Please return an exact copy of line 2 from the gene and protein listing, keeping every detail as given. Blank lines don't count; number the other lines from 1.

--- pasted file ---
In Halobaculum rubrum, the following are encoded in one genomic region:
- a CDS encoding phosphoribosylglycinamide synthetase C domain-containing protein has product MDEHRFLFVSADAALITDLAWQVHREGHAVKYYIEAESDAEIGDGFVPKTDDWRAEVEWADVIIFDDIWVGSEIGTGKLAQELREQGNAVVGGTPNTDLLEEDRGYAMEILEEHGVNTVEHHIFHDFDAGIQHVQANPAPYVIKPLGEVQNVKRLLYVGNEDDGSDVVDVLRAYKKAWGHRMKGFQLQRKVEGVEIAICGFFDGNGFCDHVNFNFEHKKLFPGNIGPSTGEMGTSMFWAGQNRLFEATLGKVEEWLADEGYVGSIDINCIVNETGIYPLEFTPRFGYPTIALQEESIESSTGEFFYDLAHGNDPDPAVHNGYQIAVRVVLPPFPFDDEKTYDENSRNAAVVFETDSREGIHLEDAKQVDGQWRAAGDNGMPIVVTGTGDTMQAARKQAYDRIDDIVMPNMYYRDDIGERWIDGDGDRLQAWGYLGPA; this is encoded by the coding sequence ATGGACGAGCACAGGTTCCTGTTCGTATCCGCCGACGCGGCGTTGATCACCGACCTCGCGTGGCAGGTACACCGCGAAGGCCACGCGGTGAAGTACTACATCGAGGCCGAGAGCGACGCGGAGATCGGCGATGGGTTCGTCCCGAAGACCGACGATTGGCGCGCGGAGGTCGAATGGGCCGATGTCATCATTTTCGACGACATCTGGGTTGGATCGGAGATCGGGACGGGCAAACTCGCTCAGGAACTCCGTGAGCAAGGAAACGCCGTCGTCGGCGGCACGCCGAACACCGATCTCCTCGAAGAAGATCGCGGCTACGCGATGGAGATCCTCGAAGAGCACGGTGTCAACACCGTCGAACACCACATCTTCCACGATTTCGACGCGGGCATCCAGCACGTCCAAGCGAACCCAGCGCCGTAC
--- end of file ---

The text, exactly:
- a CDS encoding phosphoribosylglycinamide synthetase C domain-containing protein has product MDEHRFLFVSADAALITDLAWQVHREGHAVKYYIEAESDAEIGDGFVPKTDDWRAEVEWADVIIFDDIWVGSEIGTGKLAQELREQGNAVVGGTPNTDLLEEDRGYAMEILEEHGVNTVEHHIFHDFDAGIQHVQANPAPYVIKPLGEVQNVKRLLYVGNEDDGSDVVDVLRAYKKAWGHRMKGFQLQRKVEGVEIAICGFFDGNGFCDHVNFNFEHKKLFPGNIGPSTGEMGTSMFWAGQNRLFEATLGKVEEWLADEGYVGSIDINCIVNETGIYPLEFTPRFGYPTIALQEESIESSTGEFFYDLAHGNDPDPAVHNGYQIAVRVVLPPFPFDDEKTYDENSRNAAVVFETDSREGIHLEDAKQVDGQWRAAGDNGMPIVVTGTGDTMQAARKQAYDRIDDIVMPNMYYRDDIGERWIDGDGDRLQAWGYLGPA; this is encoded by the coding sequence ATGGACGAGCACAGGTTCCTGTTCGTATCCGCCGACGCGGCGTTGATCACCGACCTCGCGTGGCAGGTACACCGCGAAGGCCACGCGGTGAAGTACTACATCGAGGCCGAGAGCGACGCGGAGATCGGCGATGGGTTCGTCCCGAAGACCGACGATTGGCGCGCGGAGGTCGAATGGGCCGATGTCATCATTTTCGACGACATCTGGGTTGGATCGGAGATCGGGACGGGCAAACTCGCTCAGGAACTCCGTGAGCAAGGAAACGCCGTCGTCGGCGGCACGCCGAACACCGATCTCCTCGAAGAAGATCGCGGCTACGCGATGGAGATCCTCGAAGAGCACGGTGTCAACACCGTCGAACACCACATCTTCCACGATTTCGACGCGGGCATCCAGCACGTCCAAGCGAACCCAGCGCCGTAC